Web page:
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Nicaragua Government Taking Tribal Land from Indigenous People

Article Summary:

The indigenous people of Nicaragua are losing their lands to government mass titling. Tribal leaders speculate that up to 50% of its properties are being occupied by illegal settlers. The possession of the property has been identified as one of the main problems of Nicaragua’s indigenous peoples who now claim the Nicaraguan government is stealing their tribal lands.

Photo Credit: La Prensa Nicaragua

Original Article Text From La Prensa Nicaragua via Google Translate :

Government-owned Fuel Conflict

Land registration drives sweeping along the central government to municipal governments has become a new headache for the country’s indigenous peoples.

“Twenty-four hours before the government would make its act of mass titling in Chinandega, we realized that would legalize 25 lots belonging to our territory. We protested and now they tell us that the matter is under review, “said Alvaro Jiron, indigenous and advisor to the board of indigenous peoples of El Viejo, Chinandega.

Clearer roles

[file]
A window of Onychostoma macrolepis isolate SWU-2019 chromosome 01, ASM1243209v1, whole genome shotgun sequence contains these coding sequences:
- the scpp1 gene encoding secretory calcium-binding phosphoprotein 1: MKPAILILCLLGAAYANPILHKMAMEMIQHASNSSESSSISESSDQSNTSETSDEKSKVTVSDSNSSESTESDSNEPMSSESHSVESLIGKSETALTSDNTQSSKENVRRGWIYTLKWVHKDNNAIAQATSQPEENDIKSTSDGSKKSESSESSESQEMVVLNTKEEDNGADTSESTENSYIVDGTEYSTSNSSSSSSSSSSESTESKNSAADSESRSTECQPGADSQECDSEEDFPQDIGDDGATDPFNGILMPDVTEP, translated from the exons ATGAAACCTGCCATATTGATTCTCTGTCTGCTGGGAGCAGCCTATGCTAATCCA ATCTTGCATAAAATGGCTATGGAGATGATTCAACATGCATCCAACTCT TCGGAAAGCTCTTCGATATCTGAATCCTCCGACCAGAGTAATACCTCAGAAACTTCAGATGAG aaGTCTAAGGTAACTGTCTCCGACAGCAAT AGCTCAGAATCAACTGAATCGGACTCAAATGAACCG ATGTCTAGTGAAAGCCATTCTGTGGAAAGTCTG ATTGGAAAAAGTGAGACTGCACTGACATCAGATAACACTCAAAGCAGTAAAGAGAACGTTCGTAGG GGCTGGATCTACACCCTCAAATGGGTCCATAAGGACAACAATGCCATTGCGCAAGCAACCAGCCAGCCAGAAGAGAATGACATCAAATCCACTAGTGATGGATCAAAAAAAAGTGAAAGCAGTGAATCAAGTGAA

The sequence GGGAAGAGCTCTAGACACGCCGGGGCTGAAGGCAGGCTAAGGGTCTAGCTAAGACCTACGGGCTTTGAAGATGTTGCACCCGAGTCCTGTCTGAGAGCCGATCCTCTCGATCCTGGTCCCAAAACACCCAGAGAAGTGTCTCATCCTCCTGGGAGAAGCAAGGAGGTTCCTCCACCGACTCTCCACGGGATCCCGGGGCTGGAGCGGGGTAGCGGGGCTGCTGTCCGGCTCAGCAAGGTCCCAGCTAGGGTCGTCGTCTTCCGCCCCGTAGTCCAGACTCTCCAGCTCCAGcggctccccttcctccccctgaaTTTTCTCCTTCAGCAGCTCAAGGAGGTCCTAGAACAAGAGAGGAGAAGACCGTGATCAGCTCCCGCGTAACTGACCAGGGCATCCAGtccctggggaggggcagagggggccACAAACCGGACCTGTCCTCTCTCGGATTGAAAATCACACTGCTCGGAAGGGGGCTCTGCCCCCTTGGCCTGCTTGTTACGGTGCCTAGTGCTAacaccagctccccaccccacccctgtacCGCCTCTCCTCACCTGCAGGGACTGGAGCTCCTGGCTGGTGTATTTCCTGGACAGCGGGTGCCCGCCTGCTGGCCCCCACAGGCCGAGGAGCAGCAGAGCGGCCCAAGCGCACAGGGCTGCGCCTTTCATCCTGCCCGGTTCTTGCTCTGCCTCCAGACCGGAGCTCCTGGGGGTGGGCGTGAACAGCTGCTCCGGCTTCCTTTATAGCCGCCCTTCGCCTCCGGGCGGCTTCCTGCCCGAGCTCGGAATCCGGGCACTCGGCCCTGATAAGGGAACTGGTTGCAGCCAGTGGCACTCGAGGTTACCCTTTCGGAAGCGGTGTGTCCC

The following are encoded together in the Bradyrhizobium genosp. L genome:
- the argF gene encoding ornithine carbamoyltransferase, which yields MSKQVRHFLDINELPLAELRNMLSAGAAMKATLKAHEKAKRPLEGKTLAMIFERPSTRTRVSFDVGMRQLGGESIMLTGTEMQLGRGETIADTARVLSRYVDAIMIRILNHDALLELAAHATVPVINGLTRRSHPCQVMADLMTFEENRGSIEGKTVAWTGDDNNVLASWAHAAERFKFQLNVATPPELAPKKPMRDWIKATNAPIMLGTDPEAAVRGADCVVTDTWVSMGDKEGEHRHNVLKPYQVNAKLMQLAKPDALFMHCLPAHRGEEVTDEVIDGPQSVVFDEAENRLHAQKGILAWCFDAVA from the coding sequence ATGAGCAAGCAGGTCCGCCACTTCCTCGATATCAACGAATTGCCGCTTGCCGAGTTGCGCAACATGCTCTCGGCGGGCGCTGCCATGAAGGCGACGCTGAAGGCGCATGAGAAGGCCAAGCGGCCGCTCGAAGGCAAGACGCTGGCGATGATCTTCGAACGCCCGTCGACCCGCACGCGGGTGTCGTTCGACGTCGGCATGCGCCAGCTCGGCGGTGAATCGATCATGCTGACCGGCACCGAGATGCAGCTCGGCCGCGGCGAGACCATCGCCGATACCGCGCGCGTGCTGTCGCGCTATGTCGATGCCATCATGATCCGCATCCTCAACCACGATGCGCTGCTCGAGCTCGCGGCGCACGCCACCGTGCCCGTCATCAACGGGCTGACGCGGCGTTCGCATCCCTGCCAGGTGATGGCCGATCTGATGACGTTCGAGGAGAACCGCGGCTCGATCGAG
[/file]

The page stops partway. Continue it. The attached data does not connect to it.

More than 30 indigenous leaders in the country met yesterday and said there has been quite large organizational advances. “Council of Elders in the community and boards within the same villages now have better defined the roles of work and that translates into benefits for the indigenous people themselves, “said Alvaro Jiron, one of the Indians who yesterday participated in a forum Local Network.

According to the count of the Indians, from 2004 to date have “lost” 76 properties that the Government has delivered to third parties. The situation begins to increase, due to massive deliveries of securities made by the central government, through the Inspectorate of the Property.

“For us, now this land registration sweep is more serious, because it is being used by the Government to head for other people in the territory that is ours,” said Maria Lidia Torres, vice president of the Council of Elders in the indigenous community Sutiaba in Leon.

A study by the villages of the indigenous communities of San Lucas, Cusmapa, Telpaneca, and Mozonte Totogalpa of the Coordinating Chorotega, had warned that at least 50 percent of its properties are being occupied by settlers.

The possession of the property has been identified this year as one of the main problems of indigenous peoples as leaders agreed yesterday at a meeting organized by the Local Network in Managua.

Link to Original Article:

From La Prensa Nicaragua

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